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Ten Ways to Fight Hate: Unite

18 October, 2010

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Voice 1

Thank you for joining us for today's Spotlight program. I'm Marina Santee.

Voice 2

And I'm Joshua Leo. Spotlight uses a special English method of broadcasting. It is easier for people to understand, no matter where in the world they live.

Voice 1

In 1991 a man named David Duke entered an election. He wanted to become a governing official of the state of Louisiana in the United States. David Duke was a member of the Ku Klux Klan, or KKK. The KKK is a violent racist group in the United States. It is a group of white people who threaten people of different races. In some cases the Klan has even killed people of different colour, ethnic group or beliefs. David Duke had a long history as a racist. And he was also very involved in politics. He spread racist ideas in many areas. Some people called him 'America's best known racist.' Some people believed in David Duke's ideas about racism. But many did not.

Voice 2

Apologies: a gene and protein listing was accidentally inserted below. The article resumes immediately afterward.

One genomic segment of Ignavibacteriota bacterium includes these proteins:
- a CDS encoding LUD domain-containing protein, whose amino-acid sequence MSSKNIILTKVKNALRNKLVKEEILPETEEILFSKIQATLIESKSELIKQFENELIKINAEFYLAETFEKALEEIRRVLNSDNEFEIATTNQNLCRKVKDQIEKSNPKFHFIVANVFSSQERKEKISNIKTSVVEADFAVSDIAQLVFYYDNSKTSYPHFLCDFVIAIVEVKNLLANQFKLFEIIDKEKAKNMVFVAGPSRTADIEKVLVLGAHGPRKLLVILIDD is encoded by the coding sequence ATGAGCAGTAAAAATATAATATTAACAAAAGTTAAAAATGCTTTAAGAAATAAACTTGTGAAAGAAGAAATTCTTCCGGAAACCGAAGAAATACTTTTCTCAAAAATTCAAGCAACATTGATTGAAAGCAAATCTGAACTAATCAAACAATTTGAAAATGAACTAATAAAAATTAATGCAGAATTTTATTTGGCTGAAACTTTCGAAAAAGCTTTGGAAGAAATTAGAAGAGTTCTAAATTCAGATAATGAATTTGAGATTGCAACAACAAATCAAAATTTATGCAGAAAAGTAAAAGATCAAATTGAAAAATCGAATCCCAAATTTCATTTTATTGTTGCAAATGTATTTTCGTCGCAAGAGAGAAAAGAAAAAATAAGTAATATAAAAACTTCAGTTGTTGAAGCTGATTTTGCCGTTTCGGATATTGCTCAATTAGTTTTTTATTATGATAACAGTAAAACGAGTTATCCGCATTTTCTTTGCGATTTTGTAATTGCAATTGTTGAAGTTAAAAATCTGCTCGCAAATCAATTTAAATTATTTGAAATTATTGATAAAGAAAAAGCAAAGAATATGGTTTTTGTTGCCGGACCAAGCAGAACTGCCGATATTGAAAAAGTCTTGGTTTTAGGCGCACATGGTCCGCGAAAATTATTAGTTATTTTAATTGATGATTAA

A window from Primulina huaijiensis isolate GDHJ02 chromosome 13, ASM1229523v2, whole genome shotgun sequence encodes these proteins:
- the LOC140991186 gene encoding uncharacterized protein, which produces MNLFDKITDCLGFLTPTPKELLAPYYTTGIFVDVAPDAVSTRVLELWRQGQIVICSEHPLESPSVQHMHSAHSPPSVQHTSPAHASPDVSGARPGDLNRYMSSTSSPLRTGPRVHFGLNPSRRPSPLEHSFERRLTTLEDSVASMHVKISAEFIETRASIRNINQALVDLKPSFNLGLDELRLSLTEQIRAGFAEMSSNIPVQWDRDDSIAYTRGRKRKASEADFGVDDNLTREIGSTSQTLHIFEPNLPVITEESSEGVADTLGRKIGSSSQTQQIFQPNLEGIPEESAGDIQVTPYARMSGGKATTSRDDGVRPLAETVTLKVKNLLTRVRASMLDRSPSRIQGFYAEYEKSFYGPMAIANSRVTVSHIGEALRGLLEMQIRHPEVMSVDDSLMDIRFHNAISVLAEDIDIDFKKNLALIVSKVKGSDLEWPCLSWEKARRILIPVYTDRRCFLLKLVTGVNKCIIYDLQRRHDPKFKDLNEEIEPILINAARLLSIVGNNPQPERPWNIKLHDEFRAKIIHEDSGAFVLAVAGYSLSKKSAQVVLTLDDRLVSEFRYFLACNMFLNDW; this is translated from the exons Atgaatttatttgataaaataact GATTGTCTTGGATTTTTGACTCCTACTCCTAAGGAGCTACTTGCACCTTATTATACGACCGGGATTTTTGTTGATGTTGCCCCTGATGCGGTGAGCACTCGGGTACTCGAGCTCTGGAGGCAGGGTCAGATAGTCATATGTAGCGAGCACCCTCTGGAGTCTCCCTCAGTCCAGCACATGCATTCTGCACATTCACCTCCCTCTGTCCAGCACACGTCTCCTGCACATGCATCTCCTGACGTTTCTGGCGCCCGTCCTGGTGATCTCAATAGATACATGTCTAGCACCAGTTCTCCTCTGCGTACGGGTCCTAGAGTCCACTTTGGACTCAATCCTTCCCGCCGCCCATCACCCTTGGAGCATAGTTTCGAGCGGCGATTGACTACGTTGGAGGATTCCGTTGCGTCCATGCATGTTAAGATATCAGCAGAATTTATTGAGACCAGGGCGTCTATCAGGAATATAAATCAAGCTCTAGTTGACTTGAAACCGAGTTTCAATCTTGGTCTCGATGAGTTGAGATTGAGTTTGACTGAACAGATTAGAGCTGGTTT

In many situations people do not talk about racism or race issues. They do not come together and discuss things. This was the case in Louisiana. Because of this, the election for governor divided the community there.

Voice 1

Today's Spotlight program is the second in a series of ten programs. In this series of programs we will look at ten ways to fight hate.

Voice 2

Hate is powerful enough to destroy people and communities. So Tolerance.org has made this list of ten ways to fight hate in your community. On today's Spotlight program we will look at the second way to fight hate in your community: Unite.

Voice 1

David Duke's movement to become governor divided the people of Louisiana. Duke did not win the election. But the event was a chance for people to talk about race. One newspaper in Louisiana created a way for the community to communicate. The newspaper invited readers to write and tell their opinions and experiences. One woman, Rhoda, wrote to the newspaper: